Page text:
• RareX added to its understanding that producing phosphate concentrate from a conventional flotation circuit is best for mineral recovery for both phosphate and rare earths
  • A Stage 1 DFS is due at the end of the year
  • Cummins Range is shaping up to be a significant REE and phosphate producer across its three-stage development plan


Bulk flotation testwork has now provided further support to RareX’s plan to produce premium-grade phosphate-rare earth concentrate in Stage 2 of its Cummins Range development.

A recent enhanced scoping study – the first proper look at the economics of building a project – envisaged a three-stage, 18 year project development strategy for Cummins Range, Australia’s largest undeveloped rare earths project and a significant source of phosphate.

The first three years of production, called Stage 1, involves a simple mining and crushing operation to produce a phosphate DSO that can be used as direct application fertiliser, RareX says.

This de-risking step requires low capex of $45m to deliver robust economics from the production of about 300,000tpa of ore grading 23% P2O5.

The substantially larger $304m capex Stage 2 beneficiation operation would then produce 550,000tpa of higher value phosphate-rare earth mineral concentrate, containing about 169,000t of P2O5 and 12,000t of total rare earth oxides (TREO).

Stage 3 will see a $63m upgrade to the Stage 2 plant in year 13 to produce a concentrate from the un-weathered, fresh rock.


‘Outstanding’ met test work continues to support and build understanding of Stage 2 of the project.

Recent bulk flotation test work now shows consistent and “outstanding” performance in production of a phosphate-rare earth concentrate, supporting production of a premium grade concentrate in Stage 2. Stage 2 product is destined for the phosphoric acid producers where a low concentration leach shows clean phosphate can be stripped from the mineral concentrate, leaving the rare earths behind.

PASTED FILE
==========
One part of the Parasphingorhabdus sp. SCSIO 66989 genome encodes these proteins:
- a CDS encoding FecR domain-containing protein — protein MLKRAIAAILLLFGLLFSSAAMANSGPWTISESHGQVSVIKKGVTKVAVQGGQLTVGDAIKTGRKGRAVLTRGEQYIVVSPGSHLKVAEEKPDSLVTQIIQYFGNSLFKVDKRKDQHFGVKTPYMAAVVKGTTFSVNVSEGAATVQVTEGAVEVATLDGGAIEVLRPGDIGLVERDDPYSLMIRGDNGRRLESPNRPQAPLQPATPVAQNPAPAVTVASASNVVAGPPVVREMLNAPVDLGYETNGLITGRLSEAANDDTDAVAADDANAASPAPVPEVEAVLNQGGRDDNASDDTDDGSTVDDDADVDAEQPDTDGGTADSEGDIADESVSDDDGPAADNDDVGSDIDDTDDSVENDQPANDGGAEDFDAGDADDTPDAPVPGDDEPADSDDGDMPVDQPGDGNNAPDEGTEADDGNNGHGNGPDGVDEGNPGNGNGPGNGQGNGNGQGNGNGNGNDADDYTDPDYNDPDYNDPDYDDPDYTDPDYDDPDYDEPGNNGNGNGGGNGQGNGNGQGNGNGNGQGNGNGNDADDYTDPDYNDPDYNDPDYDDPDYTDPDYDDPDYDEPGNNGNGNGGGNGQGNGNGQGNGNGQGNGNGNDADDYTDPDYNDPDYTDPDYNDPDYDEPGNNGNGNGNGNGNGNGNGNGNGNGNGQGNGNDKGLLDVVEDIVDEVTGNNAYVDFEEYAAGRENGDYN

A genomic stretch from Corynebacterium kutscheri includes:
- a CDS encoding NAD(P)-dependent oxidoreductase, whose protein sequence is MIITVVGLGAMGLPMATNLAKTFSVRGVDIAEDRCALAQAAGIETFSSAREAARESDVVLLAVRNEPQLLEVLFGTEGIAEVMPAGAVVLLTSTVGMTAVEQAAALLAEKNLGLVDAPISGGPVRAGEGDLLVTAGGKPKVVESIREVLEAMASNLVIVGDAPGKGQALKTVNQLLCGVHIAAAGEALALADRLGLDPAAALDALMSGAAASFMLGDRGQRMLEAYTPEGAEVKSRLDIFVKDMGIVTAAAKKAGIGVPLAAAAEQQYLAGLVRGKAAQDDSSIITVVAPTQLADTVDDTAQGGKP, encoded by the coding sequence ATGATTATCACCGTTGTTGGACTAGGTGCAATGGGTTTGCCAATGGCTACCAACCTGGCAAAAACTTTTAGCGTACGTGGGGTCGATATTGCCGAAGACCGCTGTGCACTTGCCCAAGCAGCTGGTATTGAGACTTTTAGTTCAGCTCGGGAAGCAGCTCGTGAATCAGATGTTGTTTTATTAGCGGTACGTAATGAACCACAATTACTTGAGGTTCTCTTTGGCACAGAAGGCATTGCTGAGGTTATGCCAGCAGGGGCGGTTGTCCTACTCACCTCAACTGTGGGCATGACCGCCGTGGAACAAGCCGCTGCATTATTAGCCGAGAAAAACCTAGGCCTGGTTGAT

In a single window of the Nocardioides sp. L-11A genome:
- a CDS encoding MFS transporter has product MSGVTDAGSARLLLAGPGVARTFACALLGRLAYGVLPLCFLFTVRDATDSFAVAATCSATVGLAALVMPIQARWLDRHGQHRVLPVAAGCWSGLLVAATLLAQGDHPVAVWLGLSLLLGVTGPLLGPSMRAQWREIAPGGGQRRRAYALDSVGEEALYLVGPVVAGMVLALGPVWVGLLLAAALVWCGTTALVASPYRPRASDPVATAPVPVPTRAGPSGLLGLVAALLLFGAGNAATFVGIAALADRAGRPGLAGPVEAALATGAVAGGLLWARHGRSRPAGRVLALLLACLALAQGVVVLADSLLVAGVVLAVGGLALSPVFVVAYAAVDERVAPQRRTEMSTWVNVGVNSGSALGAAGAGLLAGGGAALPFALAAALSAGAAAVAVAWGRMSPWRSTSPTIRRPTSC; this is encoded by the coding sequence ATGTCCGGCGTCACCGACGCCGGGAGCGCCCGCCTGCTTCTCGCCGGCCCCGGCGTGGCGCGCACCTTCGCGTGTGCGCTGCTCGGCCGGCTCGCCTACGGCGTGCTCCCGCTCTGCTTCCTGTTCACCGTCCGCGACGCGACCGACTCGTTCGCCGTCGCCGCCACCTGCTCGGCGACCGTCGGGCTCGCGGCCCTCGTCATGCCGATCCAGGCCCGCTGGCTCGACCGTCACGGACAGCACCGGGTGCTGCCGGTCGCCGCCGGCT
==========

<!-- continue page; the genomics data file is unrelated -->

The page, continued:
91% of the phosphate content recovered into a concentrate at a grade of more than 34% phosphate, supporting the company’s belief that a simple, conventional flotation circuit is all that’s required to produce a premium phosphate-rare earths product.

CEO James Durrant, when interviewed by Stockhead, said: “Stage-2 is when we become a rare earth producer through a combined phosphate-rare earth mineral concentrate. These tests were part of the ongoing metallurgical trials, across the resource, to check that our floatation regime is performing as modelled for Stage-2. This has proved to be so with excellent recovery of the phosphate and rare earth minerals. We will continue to test other parts of the resource to ensure we understand the variability and build that into our engineering.”

Additionally, the results also show good, rare earths recovery of about 70%, which is in line with expectations and further supports assumptions laid out in the Scoping Study.

“This floatation testwork further supports the opportunity at Stage 2 to produce a high value-in-use phosphate-rare earth beneficiated product at Cummins Range as part of our rare earths business,” chief executive officer James Durrant said.

“The upgrade and grade recovery results are very encouraging and support good product quality and resource utilisation.”


Geotechnical testing supports Stage 1 DFS

The company also received results from initial drill core geotechnical testing that will support the Stage 1 Definitive Feasibility Study that’s due at the end of 2023.

This testing found that most samples collected from the regolithic material to be mined in Stage 1 and 2 of the project are in the range of about 70MPa in the unconfined compressive strength (UCS) tests.

Importantly for the company, this result is well within the range for surface mining, making it the preferred mining method over drill and blast, which could reduce permitting requirements for the project.

Surface miners could also provide further upside to mining and processing costs through pre-screening and crushing of ore in-situ, which could lower costs by replacing primary crushing, and reduce environmental impacts common with regards to blasting operations.

“The geotechnical results not only support optimised mine designs but also open up the opportunity for surface miners, rather than drill and blast, potentially simplifying the project further, particularly at start-up,” Durrant says.


Coming work

With the encouraging flotation results, RareX plans to focus the next phase of the phosphate mineral beneficiation testwork on demonstrating similar, if not better, flotation performance of the Rare Dyke material.

This work will also seek to optimise grind size, further suppress gangue (waste material), improve flotation conditions and optimise the circuit configuration to ensure the technical and economic feasibility of the beneficiation flowsheet.

RareX has also reached out to potential providers of surface miners and surface mining services to establish the viability of surface mining as an operational pathway.



This article was developed in collaboration with RareX, a Stockhead advertiser at the time of publishing.


This article does not constitute financial product advice. You should consider obtaining independent advice before making any financial decisions.